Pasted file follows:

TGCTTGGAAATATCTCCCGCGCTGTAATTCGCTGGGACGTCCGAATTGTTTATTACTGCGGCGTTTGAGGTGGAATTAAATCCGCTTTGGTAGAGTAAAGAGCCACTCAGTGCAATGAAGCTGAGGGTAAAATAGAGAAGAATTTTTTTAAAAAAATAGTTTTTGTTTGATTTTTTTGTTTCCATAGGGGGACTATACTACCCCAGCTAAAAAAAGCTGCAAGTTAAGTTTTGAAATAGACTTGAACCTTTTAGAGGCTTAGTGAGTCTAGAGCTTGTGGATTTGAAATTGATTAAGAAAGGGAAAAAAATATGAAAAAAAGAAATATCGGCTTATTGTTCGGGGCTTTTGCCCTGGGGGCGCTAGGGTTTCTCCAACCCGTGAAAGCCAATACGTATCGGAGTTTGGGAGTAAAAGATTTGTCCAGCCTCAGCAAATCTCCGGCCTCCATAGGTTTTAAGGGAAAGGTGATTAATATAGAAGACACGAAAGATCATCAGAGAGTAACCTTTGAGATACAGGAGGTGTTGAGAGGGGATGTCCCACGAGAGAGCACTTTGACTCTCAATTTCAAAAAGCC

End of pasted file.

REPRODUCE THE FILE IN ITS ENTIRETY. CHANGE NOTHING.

TGCTTGGAAATATCTCCCGCGCTGTAATTCGCTGGGACGTCCGAATTGTTTATTACTGCGGCGTTTGAGGTGGAATTAAATCCGCTTTGGTAGAGTAAAGAGCCACTCAGTGCAATGAAGCTGAGGGTAAAATAGAGAAGAATTTTTTTAAAAAAATAGTTTTTGTTTGATTTTTTTGTTTCCATAGGGGGACTATACTACCCCAGCTAAAAAAAGCTGCAAGTTAAGTTTTGAAATAGACTTGAACCTTTTAGAGGCTTAGTGAGTCTAGAGCTTGTGGATTTGAAATTGATTAAGAAAGGGAAAAAAATATGAAAAAAAGAAATATCGGCTTATTGTTCGGGGCTTTTGCCCTGGGGGCGCTAGGGTTTCTCCAACCCGTGAAAGCCAATACGTATCGGAGTTTGGGAGTAAAAGATTTGTCCAGCCTCAGCAAATCTCCGGCCTCCATAGGTTTTAAGGGAAAGGTGATTAATATAGAAGACACGAAAGATCATCAGAGAGTAACCTTTGAGATACAGGAGGTGTTGAGAGGGGATGTCCCACGAGAGAGCACTTTGACTCTCAATTTCAAAAAGCC